Go to the store and you can choose, medium, large, extra large, and sometimes even jumbo sized eggs. You get a whole dozen or more of your choice. What I get is small medium, large, and gumbo but I don't get a dozen of the same size, shape or even number of yolks inside. "I get what I get" and as my nine year old tells me, " and I don't throw a fit." Yes, I get whatever the girls lay. At first it is pullet eggs. Some eggs so tiny that the yolk is only a yellow dot inside the whites. Some are so large you would swear you had ducks instead of chickens. It takes a while for you young hens to get things right and consistent. Meanwhile it is kind of fun to see what awaits you each morning.
This Heinz 57 variety of eggs can be perplexing for the person who does a great deal of cooking like I do. Scrambled eggs no problem but the standard recipe calls for large but I have such a variety of sizes. Oh what do I do with such a selection? I mix and match sizes all the time. I have this HUGE recipe for chocolate chip cookies that I half most of the time. It calls for three eggs. Halving three eggs, I don't think so , so I just put in one large and one medium and call it good. After all I am a dump cook. That means I substitute all the time and my measuring is very approximate. The simple fact is if you cook with fresh ingredients you have to make changes. Not big ones, just subtle to get the consistency you desire. Pumpkin is often not the same consistency as the canned store pumpkin you buy. It is not even the same for the same kind of variety. Weather and the amount of water the plant receives change changes this quite a bit. A little more flour; a little less; a little larger egg; a little smaller one an it all works out. It is all about being flexible.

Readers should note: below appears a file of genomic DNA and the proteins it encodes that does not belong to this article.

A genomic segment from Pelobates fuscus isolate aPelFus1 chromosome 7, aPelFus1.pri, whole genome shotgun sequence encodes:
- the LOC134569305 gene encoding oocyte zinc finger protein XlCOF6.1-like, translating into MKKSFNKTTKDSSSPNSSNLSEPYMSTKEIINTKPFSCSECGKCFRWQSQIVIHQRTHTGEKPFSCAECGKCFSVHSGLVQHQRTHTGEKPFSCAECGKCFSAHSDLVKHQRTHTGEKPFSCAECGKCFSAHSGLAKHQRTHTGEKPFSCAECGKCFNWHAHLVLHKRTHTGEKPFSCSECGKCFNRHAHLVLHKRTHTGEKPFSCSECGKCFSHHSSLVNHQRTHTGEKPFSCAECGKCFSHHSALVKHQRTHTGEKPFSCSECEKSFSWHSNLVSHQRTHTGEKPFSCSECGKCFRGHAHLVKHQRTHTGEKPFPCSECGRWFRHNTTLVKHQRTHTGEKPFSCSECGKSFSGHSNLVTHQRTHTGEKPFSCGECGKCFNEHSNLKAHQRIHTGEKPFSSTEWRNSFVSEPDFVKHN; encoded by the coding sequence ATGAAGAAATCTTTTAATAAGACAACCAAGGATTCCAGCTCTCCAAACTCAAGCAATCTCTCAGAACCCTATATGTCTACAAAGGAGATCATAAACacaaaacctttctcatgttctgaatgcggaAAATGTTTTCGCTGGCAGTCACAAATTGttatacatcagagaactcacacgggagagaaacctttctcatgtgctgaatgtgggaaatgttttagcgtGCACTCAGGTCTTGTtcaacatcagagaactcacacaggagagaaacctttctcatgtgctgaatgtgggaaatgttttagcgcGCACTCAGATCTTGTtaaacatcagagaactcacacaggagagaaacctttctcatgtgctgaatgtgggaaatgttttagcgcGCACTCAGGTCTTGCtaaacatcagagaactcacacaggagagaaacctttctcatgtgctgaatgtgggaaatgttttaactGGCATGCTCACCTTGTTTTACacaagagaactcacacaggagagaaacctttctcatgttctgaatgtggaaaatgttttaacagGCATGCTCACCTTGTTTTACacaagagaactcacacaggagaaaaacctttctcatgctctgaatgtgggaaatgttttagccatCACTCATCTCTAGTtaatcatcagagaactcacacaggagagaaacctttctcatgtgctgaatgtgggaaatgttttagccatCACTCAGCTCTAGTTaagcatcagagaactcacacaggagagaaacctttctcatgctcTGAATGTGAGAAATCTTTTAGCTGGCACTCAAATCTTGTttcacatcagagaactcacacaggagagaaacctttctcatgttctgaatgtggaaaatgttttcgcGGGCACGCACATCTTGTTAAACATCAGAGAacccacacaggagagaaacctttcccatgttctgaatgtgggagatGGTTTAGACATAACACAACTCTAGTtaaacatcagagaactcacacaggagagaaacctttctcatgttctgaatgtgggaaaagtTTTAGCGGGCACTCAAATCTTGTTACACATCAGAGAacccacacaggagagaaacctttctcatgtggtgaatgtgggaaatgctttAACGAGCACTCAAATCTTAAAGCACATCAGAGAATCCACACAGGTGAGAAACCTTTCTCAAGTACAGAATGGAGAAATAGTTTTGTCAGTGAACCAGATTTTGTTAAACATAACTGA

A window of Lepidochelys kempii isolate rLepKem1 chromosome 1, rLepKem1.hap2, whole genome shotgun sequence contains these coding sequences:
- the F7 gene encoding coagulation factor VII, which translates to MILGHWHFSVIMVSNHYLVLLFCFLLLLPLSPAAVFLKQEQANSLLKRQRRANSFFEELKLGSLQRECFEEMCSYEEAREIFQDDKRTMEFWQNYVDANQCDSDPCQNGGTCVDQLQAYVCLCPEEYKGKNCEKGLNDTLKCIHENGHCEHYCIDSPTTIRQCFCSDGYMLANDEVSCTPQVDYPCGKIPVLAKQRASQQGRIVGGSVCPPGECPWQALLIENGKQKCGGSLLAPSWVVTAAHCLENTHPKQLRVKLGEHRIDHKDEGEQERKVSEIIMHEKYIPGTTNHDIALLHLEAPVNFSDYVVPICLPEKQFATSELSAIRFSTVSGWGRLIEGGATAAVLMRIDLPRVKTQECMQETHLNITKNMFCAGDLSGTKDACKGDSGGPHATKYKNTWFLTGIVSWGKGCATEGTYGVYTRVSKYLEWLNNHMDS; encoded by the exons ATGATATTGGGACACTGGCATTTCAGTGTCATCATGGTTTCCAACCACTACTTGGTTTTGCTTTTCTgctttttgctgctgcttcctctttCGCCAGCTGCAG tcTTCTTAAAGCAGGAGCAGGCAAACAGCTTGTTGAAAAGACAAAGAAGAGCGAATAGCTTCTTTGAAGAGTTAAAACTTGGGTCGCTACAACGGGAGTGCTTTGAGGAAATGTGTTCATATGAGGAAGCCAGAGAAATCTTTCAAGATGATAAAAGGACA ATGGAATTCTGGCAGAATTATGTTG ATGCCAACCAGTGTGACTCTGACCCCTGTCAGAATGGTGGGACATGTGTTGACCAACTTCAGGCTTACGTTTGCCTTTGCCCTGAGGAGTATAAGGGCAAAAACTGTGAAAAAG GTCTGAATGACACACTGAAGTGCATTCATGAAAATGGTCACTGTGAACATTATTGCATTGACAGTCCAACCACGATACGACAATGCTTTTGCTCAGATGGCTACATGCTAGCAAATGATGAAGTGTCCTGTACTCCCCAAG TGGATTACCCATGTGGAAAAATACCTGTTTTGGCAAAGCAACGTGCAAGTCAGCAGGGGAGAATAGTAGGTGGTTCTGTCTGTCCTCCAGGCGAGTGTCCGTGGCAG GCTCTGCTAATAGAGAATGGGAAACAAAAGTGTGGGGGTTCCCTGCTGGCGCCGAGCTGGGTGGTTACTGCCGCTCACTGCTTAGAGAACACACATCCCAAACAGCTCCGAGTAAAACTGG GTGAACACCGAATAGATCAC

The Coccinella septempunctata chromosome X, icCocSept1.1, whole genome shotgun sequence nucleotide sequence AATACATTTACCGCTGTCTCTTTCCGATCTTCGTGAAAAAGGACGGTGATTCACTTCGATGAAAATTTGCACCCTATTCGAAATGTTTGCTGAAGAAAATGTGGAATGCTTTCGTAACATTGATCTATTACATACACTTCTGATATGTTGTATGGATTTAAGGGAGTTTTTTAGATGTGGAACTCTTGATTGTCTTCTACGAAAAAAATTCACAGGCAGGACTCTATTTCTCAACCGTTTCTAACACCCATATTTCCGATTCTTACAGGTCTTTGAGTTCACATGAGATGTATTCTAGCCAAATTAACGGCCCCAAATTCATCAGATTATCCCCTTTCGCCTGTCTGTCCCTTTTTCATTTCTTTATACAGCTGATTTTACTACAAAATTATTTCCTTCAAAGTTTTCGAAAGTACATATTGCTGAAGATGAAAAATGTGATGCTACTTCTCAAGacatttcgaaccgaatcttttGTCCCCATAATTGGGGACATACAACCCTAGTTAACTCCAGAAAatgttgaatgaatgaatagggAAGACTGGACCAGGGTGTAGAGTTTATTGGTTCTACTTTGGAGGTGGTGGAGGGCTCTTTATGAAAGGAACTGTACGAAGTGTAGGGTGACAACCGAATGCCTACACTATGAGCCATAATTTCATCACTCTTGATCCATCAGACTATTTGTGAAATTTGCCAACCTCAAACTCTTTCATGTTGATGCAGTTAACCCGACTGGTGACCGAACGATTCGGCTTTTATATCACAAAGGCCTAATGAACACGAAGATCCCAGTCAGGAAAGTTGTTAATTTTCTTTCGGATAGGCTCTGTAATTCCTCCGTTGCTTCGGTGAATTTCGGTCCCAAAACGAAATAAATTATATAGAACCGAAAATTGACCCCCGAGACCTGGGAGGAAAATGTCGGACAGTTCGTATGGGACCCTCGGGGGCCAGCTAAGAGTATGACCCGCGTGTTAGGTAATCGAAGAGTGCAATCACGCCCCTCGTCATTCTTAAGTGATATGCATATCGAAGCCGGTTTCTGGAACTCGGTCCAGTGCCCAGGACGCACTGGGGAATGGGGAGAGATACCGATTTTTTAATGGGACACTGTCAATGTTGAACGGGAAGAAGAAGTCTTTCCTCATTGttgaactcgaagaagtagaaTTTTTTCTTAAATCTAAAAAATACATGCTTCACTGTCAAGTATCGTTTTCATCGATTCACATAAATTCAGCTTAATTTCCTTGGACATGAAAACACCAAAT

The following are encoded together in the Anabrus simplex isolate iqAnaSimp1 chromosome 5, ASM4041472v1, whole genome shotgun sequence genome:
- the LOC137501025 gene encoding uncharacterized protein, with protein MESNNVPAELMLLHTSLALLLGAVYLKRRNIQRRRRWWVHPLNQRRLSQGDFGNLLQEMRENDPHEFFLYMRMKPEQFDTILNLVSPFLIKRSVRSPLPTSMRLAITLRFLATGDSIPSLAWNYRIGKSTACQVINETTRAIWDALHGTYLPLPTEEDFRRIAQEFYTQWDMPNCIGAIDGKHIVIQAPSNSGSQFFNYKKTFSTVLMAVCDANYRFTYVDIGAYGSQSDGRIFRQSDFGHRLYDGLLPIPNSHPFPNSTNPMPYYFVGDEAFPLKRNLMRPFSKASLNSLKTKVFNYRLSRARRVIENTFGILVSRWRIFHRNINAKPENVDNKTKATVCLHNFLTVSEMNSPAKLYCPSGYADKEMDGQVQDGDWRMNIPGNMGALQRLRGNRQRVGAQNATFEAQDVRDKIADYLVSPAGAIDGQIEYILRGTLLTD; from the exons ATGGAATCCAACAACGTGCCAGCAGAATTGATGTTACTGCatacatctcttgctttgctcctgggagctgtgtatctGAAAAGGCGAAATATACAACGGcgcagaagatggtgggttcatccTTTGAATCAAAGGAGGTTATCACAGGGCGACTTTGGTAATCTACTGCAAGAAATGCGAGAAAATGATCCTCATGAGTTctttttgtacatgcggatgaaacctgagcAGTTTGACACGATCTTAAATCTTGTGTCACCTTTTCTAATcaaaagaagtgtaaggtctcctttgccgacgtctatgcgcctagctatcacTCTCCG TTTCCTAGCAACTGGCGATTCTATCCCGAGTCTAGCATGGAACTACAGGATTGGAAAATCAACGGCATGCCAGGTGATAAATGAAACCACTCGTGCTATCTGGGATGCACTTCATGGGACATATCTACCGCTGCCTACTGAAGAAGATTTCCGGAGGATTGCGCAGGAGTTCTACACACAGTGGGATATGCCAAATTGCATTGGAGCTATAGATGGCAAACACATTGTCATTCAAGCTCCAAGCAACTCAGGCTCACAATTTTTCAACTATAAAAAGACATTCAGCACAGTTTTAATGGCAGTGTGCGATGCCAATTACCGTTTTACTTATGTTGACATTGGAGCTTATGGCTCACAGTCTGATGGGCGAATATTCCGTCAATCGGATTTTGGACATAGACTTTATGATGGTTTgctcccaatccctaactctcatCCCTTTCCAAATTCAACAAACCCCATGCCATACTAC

Eggs are suppose to look like this beauty. Some are even a bit more rounded. This is what you want as it plays a large role in hatchability. Some swear an egg with a more pointed end will hatch into a rooster and a more rounded egg a hen. There is no scientific evidence to this, in fact it has been proven false.
I have this hen that insists on laying a different egg each time. The brown specks are calcium she failed to put into the shell. The result is a soft shell. The shells often break when you try and pick them up. Other times she puts ridged bumps on the ends.
And sometimes in the middle. She will never get this part right as she has been laying for a couple months. It is genetic.
And sometimes there is no shell at all. This picture is from a different hen. For this particular hen has a wimpy lining also and if there is no shell it breaks at the mere thought of picking it up. She needs to be chicken noodle soup if I could only figure out which one she is. This hen also likes to lay the eggs scattered around on the floor of the coop and not in the nests. So far she has alluded me and I don't know who she is but that is not hard as I'm in a flurry of activity since our single daughter with four kids has just being diagnosed with cancer. Yes, the four grand daughters that are here a great deal of the time.